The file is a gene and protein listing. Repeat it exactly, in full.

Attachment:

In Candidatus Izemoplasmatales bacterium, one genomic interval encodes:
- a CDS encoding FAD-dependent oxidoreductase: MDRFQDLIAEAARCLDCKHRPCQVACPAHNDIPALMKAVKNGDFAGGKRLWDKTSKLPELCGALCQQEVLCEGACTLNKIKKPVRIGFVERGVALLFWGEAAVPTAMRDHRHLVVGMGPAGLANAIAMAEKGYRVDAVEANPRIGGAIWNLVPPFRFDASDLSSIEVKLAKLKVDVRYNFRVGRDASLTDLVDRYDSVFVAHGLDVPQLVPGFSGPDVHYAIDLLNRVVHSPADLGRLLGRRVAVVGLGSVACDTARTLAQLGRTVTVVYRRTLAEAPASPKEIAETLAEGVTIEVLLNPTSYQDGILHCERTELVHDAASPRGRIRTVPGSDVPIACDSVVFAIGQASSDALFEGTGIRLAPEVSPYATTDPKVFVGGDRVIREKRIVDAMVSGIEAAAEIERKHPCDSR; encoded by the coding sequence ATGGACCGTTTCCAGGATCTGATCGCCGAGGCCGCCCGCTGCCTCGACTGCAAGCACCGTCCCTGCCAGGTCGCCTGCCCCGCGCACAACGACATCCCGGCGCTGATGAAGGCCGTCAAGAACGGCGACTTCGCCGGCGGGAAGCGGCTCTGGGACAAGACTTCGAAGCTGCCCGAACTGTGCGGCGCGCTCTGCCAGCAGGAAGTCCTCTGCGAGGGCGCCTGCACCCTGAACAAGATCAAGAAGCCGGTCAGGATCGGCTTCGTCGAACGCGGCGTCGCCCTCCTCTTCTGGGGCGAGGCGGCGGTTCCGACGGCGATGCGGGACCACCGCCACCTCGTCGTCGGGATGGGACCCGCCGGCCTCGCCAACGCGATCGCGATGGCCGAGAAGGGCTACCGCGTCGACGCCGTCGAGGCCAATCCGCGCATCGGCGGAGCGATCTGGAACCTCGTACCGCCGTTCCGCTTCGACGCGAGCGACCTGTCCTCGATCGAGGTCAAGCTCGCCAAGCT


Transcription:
In Candidatus Izemoplasmatales bacterium, one genomic interval encodes:
- a CDS encoding FAD-dependent oxidoreductase: MDRFQDLIAEAARCLDCKHRPCQVACPAHNDIPALMKAVKNGDFAGGKRLWDKTSKLPELCGALCQQEVLCEGACTLNKIKKPVRIGFVERGVALLFWGEAAVPTAMRDHRHLVVGMGPAGLANAIAMAEKGYRVDAVEANPRIGGAIWNLVPPFRFDASDLSSIEVKLAKLKVDVRYNFRVGRDASLTDLVDRYDSVFVAHGLDVPQLVPGFSGPDVHYAIDLLNRVVHSPADLGRLLGRRVAVVGLGSVACDTARTLAQLGRTVTVVYRRTLAEAPASPKEIAETLAEGVTIEVLLNPTSYQDGILHCERTELVHDAASPRGRIRTVPGSDVPIACDSVVFAIGQASSDALFEGTGIRLAPEVSPYATTDPKVFVGGDRVIREKRIVDAMVSGIEAAAEIERKHPCDSR; encoded by the coding sequence ATGGACCGTTTCCAGGATCTGATCGCCGAGGCCGCCCGCTGCCTCGACTGCAAGCACCGTCCCTGCCAGGTCGCCTGCCCCGCGCACAACGACATCCCGGCGCTGATGAAGGCCGTCAAGAACGGCGACTTCGCCGGCGGGAAGCGGCTCTGGGACAAGACTTCGAAGCTGCCCGAACTGTGCGGCGCGCTCTGCCAGCAGGAAGTCCTCTGCGAGGGCGCCTGCACCCTGAACAAGATCAAGAAGCCGGTCAGGATCGGCTTCGTCGAACGCGGCGTCGCCCTCCTCTTCTGGGGCGAGGCGGCGGTTCCGACGGCGATGCGGGACCACCGCCACCTCGTCGTCGGGATGGGACCCGCCGGCCTCGCCAACGCGATCGCGATGGCCGAGAAGGGCTACCGCGTCGACGCCGTCGAGGCCAATCCGCGCATCGGCGGAGCGATCTGGAACCTCGTACCGCCGTTCCGCTTCGACGCGAGCGACCTGTCCTCGATCGAGGTCAAGCTCGCCAAGCT